Syria : We must halt this vicious cycle [fr]
Syrie - Emergency meeting at the Security Council - Speech of Jean-Marc Ayrault, Minister of Foreign Affairs and International Development - 8 October 2016
Faced with the unbearable horror of Aleppo’s martyrdom, the Security Council must again assume the responsibility entrusted to it by the international community to guarantee peace, ensure security and protect civilians.
We heard yesterday from Special Envoy of the Secretary-General Staffan de Mistura. His description resounded like a warning cry. If this situation continues, by the end of the year we will bear witness to the destruction of Aleppo. The message Staffan de Mistura addressed to the Security Council is unambiguous. If we do not act, the city will soon be no more than a field of ruins and will go down in history as a place whose inhabitants were abandoned to their executioners.
Fifteen days ago in this Chamber, on behalf of France I called for an immediate ceasefire (see S/PV.7774). Since then, following a stillborn agreement, the Syrian regime has confirmed its objective with breathtaking brutality — and it has nothing to do with the fight against terrorism. Its objective is the capitulation of Aleppo. Daraya, Hama, Aleppo — with each, the tactics of the Syrian regime have been the same: indiscriminate bombing and the methodical destruction of civilian infrastructure to inflict maximum suffering on the population. Most recently, this has included eliminating the supply of drinking water in Aleppo and the systematic targeting of hospitals and health personnel. Each time, those who back Damascus provide decisive support for a strategy that seeks exclusively to secure the surrender of fighters and the exodus of civilians through operations that involve a cycle of potentially devastating ethnic cleansing.
How can we collectively tolerate this? The Secretary-General has spoken of war crimes. We all recall Guernica, Srebrenica and Grozny. What is happening before our eyes in Aleppo is the sinister repetition of those tragedies. If it does not pull itself together, the international community will share the responsibility for these events.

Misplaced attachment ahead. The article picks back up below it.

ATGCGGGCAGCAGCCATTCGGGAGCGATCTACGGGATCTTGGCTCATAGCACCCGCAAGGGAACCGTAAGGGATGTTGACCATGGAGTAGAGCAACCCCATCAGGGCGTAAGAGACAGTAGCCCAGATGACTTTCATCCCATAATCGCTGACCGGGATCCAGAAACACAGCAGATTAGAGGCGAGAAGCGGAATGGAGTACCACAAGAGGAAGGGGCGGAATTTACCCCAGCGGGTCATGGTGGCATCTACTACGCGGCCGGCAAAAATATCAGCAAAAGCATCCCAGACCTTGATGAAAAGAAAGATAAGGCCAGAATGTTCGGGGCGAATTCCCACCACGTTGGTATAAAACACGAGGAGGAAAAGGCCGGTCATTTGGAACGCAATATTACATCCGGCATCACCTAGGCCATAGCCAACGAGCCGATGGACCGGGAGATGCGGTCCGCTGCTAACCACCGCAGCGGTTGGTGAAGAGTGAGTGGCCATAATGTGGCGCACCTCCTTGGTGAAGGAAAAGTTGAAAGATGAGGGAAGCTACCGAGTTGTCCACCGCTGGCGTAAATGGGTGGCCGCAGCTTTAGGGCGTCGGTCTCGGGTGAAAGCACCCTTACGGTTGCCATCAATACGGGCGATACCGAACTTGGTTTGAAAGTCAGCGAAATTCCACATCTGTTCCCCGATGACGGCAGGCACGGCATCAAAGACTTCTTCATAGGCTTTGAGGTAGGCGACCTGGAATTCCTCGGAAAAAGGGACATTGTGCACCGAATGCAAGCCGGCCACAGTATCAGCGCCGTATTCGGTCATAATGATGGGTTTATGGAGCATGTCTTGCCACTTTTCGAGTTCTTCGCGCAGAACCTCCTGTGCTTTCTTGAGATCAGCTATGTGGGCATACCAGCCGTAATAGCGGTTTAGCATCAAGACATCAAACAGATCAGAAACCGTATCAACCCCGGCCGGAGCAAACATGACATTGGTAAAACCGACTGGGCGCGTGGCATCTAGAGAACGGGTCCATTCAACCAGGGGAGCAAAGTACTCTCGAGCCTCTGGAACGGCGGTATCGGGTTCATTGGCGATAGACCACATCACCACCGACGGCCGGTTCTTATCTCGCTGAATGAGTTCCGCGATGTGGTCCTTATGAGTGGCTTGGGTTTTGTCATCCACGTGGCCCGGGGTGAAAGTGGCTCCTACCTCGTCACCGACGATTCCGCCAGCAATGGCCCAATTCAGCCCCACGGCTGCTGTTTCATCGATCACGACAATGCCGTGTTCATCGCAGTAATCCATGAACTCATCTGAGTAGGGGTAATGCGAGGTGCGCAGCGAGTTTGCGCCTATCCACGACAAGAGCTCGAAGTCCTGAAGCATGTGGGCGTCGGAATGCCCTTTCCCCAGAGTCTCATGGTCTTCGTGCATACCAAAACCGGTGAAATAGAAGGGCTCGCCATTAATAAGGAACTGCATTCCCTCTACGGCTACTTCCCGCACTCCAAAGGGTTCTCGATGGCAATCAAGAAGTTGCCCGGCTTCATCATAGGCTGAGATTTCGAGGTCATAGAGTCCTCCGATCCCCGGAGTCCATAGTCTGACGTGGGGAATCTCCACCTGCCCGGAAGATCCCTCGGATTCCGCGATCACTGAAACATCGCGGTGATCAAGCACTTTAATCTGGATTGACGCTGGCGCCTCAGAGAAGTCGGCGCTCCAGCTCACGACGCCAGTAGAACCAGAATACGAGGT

The regime and its supporters claim to act on behalf of the fight against terrorism. I denounce that fraudulent claim with great force. Bashar Al-Assad does not fight terrorism; he feeds it. Since the beginning of the conflict, he has targeted the moderate opposition above all because it embodies the only hope for the eventual restoration of a united and peaceful Syria. He has organized a lethal understanding between himself and Da’esh and Al-Qaida, groups with which he has shared goals and which he deliberately spares.
France has paid the price of terrorism. It cannot allow this critical fight, which should bring us all together, to be derailed by punitive actions that ultimately only strengthen those it claims to wish to eliminate. Destroying hospitals, starving civilians, massacring women and children, and besieging cities as in the Middle Ages merely fuels radicalization and terrorism. We must therefore halt this vicious cycle on an urgent basis. Today, faced with this horror, the Security Council must make a simple and obvious decision. It must demand immediate action to save Aleppo, an end to all bombing by the regime and its allies, and the unhindered and unconditional delivery of humanitarian assistance to a population that desperately requires it. That is what the situation in Aleppo calls for.
And that is what France, alongside most members of the Council, has promoted tirelessly. A week ago, alongside Spain, we submitted a simple draft resolution in response to this emergency. What does it say? It reaffirms the obvious unacceptability of the indiscriminate repression by the Syrian regime of its own people. It recalls all the decisions taken by our Council since the onset of the crisis. It sets out the conditions for a just and lasting peace — a political solution whose outline we defined long ago. Finally, it expresses a desire for unity around the goal that brings us together — the fight against terrorism.